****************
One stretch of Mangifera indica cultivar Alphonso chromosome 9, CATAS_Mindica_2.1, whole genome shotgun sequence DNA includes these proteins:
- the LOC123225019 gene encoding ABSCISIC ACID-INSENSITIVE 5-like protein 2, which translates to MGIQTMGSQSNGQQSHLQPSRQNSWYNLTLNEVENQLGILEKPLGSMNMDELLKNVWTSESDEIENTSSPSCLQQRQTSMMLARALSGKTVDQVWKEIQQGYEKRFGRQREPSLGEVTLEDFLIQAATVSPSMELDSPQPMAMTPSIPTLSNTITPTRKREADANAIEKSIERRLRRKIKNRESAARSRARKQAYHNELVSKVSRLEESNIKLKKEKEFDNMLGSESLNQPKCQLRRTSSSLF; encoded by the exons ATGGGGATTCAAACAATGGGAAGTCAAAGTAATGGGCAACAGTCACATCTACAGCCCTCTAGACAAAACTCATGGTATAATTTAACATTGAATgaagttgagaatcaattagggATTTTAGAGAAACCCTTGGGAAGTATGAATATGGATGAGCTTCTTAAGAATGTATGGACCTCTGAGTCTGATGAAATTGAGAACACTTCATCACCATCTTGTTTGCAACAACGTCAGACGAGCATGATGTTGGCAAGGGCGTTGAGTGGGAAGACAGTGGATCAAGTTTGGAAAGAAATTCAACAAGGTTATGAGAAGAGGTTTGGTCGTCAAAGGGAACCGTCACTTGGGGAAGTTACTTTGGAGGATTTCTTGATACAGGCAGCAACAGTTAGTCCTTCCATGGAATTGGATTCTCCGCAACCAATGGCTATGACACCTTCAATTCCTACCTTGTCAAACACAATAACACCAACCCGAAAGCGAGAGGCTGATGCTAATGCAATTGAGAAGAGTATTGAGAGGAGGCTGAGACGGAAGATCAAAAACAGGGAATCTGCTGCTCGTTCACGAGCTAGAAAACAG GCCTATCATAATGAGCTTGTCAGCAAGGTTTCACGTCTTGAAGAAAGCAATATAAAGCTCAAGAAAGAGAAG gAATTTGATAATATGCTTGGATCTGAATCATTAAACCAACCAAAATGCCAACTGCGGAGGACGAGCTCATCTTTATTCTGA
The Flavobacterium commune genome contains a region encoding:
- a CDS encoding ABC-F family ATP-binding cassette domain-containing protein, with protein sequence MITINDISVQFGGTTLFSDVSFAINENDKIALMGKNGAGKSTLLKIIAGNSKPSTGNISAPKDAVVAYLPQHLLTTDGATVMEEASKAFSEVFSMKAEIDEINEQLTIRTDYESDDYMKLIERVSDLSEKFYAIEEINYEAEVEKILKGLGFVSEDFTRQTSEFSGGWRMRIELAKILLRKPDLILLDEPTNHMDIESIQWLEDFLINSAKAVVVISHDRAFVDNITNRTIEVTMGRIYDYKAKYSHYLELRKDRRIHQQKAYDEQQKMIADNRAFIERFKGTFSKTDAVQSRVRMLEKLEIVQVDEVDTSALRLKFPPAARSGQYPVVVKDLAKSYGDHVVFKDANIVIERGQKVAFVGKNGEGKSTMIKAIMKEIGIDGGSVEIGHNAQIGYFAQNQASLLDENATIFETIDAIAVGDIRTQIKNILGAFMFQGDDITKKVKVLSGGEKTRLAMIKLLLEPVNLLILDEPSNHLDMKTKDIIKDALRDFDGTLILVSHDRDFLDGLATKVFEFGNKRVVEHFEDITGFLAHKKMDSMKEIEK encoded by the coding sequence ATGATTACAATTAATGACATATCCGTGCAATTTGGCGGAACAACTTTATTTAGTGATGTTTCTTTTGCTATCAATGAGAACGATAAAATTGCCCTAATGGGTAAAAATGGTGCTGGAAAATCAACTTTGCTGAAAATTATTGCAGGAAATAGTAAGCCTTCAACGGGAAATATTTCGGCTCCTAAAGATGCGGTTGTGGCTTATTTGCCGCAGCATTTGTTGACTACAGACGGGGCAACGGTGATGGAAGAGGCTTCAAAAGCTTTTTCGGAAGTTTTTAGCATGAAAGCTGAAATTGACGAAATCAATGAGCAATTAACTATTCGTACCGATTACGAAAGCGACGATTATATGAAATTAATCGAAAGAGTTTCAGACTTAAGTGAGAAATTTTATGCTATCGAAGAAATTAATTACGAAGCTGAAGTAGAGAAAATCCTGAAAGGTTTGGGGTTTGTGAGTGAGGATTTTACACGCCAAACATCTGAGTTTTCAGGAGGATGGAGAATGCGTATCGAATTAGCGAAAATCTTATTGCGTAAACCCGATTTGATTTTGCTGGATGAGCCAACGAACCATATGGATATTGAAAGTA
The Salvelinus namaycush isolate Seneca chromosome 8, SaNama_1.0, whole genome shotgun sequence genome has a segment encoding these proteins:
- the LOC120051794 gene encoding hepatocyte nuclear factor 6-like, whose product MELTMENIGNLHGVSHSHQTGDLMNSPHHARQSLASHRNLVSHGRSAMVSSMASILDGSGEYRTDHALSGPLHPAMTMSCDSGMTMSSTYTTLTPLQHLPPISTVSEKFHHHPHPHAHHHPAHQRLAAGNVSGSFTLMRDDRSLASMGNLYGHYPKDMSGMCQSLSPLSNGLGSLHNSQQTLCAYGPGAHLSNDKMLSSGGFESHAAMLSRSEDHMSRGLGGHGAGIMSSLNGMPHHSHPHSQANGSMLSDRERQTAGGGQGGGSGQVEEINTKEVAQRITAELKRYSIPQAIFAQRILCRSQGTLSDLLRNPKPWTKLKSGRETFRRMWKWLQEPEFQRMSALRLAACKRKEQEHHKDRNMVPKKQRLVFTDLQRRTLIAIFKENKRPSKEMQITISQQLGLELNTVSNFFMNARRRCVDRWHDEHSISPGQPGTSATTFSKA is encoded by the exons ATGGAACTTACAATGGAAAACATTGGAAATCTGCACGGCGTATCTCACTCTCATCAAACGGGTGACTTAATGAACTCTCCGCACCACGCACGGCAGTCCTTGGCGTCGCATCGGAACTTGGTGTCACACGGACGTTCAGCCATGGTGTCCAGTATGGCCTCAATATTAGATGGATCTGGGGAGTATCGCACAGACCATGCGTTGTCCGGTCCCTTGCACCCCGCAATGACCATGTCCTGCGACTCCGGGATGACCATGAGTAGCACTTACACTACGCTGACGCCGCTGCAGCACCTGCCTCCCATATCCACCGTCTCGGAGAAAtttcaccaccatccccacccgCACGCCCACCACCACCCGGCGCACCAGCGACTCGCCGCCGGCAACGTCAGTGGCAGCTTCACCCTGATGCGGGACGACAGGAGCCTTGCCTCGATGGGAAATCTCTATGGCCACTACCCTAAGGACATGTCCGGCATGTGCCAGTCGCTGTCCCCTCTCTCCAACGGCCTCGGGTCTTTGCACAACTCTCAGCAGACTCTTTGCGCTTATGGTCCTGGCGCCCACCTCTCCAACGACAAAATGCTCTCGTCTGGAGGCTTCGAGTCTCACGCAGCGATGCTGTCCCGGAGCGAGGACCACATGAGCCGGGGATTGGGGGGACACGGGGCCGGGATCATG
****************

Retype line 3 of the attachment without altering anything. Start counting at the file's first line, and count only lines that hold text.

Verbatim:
The Flavobacterium commune genome contains a region encoding: